United Kingdom: to combat absenteeism, a school will pick up students from their homes

Absenteeism is skyrocketing. According to the latest figures relayed by British parliamentarians, the number of students with significant regular absences in UK schools has doubled since the pandemic.

According to the Commission of Deputies in charge of education, this is mainly due to mental health problems and the financial difficulties of families. Faced with this scourge, a school has decided to act, reports the BBC. Located in Folkestone, a coastal town in Kent a dozen miles from Dover, the establishment set up a minibus to pick up the children from their homes, because absenteeism was higher there to the national average.

Children absent due to a parent’s depression

Leo and Roxanne’s family are among the beneficiaries of this system, explains the BBC. Evicted from their home in the fall last year, they were relocated with their mother Kelsey to an apartment a 40-minute bus ride from their school. Kelsey then sank into a heavy depression: “It was hard, mentally and physically exhausting, I didn’t even want to leave my bed,” she says. I felt like I wasn’t good enough for my children. »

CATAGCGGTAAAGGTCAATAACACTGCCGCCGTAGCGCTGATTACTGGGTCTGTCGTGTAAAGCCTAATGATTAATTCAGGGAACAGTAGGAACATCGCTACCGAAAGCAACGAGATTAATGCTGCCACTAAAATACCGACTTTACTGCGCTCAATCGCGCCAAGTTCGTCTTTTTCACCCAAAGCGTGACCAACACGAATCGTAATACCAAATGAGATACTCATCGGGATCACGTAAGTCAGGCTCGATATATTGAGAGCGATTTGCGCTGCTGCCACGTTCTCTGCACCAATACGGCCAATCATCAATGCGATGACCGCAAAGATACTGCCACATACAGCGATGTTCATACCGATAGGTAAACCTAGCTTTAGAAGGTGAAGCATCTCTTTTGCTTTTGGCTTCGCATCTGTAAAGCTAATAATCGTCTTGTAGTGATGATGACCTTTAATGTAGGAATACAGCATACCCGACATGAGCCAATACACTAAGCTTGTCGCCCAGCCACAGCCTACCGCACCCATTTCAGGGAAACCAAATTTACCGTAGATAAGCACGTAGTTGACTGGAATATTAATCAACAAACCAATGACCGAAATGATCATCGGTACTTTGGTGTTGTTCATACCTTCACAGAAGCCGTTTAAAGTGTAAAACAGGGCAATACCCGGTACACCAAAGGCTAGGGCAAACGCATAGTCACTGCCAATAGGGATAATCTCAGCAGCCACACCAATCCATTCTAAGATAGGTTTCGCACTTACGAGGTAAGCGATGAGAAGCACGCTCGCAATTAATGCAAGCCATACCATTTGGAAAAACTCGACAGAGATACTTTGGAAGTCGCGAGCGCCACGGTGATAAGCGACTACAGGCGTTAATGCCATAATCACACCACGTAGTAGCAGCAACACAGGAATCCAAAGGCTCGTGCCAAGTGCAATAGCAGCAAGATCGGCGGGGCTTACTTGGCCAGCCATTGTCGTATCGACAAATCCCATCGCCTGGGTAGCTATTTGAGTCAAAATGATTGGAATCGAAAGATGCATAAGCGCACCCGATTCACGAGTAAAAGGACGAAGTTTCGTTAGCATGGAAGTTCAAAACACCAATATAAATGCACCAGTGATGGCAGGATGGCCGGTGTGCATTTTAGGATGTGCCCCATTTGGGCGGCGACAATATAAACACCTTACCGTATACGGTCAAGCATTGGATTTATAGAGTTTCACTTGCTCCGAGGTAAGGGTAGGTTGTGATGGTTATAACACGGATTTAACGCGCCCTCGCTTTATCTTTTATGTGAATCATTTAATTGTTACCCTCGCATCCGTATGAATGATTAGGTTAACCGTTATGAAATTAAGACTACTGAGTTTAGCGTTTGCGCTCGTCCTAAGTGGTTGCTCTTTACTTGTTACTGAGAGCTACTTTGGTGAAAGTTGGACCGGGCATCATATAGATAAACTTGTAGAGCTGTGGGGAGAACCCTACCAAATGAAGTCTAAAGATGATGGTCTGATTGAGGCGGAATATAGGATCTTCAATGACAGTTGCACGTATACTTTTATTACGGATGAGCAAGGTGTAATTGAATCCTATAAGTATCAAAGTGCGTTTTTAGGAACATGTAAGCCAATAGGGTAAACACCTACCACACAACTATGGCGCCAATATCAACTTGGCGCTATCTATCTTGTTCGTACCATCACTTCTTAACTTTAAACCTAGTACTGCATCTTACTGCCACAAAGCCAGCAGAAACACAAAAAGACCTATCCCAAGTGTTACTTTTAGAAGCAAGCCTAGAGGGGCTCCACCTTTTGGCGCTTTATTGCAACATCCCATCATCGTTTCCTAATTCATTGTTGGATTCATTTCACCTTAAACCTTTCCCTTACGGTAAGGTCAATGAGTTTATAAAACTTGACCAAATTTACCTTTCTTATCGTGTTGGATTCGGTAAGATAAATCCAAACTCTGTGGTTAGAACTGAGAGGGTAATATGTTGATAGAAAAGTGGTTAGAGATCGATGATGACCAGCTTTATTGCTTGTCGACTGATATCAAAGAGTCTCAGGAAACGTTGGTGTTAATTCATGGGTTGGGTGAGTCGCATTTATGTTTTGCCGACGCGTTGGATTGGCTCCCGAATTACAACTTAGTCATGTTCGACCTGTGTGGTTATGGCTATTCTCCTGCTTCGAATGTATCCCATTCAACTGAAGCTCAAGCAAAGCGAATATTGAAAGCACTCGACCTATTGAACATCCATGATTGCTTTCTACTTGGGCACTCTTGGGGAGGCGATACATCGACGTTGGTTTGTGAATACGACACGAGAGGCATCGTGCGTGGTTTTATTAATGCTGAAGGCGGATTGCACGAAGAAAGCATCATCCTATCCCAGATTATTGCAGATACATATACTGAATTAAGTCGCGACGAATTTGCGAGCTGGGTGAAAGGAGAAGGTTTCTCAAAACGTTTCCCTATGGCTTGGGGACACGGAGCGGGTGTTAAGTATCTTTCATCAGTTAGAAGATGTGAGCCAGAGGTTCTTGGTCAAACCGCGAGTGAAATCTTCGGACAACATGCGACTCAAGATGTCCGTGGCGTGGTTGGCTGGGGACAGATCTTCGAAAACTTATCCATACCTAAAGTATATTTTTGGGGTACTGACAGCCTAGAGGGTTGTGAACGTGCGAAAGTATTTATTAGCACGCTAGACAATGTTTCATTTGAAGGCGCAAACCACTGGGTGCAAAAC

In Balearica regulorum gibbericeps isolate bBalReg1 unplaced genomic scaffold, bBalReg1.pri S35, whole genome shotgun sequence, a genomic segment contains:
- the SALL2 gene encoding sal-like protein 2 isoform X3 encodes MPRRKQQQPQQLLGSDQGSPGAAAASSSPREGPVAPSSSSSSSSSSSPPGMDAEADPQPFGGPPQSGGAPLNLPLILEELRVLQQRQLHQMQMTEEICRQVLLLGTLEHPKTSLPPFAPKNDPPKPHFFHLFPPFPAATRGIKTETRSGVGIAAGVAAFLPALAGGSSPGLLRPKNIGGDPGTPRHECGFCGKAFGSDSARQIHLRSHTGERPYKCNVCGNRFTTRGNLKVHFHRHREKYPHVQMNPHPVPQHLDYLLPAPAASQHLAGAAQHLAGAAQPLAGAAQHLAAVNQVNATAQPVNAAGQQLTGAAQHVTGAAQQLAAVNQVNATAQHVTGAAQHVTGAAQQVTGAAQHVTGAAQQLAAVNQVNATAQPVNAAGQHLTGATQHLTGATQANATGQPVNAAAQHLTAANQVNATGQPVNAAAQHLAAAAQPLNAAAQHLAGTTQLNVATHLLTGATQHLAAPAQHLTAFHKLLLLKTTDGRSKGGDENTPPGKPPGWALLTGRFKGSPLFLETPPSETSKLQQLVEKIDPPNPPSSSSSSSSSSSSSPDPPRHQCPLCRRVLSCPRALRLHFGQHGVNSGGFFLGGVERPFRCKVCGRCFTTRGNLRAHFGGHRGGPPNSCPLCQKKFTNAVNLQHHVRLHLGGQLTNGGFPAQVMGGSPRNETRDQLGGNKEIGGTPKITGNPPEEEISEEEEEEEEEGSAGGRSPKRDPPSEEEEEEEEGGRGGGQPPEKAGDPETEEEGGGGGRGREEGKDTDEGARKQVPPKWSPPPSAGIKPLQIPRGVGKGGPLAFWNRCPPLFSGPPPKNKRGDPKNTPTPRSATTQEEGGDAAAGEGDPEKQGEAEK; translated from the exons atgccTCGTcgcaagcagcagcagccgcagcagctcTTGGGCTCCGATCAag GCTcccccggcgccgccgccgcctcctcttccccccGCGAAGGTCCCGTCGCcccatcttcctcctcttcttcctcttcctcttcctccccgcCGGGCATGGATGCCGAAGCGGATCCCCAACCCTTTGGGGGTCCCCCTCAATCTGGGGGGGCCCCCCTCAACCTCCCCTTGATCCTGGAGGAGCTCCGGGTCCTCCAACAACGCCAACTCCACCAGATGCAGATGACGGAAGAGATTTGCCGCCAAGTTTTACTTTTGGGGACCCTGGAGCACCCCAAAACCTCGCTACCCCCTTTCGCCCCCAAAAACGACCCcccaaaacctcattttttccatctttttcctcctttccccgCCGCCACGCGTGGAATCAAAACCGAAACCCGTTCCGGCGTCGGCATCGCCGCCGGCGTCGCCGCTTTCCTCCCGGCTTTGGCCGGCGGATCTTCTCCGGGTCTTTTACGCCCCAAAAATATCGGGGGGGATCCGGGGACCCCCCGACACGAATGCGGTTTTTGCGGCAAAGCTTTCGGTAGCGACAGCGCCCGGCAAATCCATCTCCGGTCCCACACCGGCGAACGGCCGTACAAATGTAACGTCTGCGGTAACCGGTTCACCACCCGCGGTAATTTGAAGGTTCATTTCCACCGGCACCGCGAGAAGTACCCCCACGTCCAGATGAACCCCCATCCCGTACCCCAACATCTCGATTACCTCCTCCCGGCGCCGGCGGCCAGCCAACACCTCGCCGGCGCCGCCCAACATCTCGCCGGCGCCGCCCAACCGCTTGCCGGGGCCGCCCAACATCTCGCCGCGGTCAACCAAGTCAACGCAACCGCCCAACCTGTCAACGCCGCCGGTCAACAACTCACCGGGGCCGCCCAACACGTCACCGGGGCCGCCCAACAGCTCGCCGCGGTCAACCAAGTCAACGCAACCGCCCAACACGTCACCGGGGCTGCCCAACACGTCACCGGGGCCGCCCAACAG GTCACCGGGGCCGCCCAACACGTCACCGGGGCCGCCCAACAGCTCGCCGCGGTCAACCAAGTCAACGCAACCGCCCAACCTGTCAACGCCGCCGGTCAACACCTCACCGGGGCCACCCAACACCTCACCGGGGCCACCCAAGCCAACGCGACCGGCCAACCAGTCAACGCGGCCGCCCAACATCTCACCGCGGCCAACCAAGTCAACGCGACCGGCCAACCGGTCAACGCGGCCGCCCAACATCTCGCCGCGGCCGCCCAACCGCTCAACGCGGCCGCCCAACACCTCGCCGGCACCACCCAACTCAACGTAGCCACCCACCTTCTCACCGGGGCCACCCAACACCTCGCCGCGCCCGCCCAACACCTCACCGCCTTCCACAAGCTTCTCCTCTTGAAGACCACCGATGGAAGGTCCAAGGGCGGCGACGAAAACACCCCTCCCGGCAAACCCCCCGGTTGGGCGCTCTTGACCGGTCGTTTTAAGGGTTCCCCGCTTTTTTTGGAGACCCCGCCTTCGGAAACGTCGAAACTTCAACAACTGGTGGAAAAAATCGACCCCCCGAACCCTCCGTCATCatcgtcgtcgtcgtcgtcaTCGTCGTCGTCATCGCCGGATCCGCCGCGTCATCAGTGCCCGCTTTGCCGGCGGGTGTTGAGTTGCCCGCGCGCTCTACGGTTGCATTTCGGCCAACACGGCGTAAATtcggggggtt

Her state of health then prevented her from taking her children to school in the morning, despite repeated calls from the establishment to find out the reasons for their absences. The school then decided to send a minibus to pick them up in the morning and bring them back in the evening while their mother tried to get treatment.

A desired experiment in other cities

Subsequently, the children were able to find a place in a nearest school from home and have not missed a day of cles since. “It made a huge difference,” insists Kelsey. “It gave me courage, just accepting their help. » A liaison officer was hired by the school group to manage issues related to attendance and to support students.

A report from the Parliamentary Education Committee also recommended that this type of system be expanded. Missing school can harm “children’s education, their development [et] to their future prospects,” underlined Robin Walker, head of the Parliamentary Commission. An experiment should take place in the coming months in other municipalities to encourage attendance.

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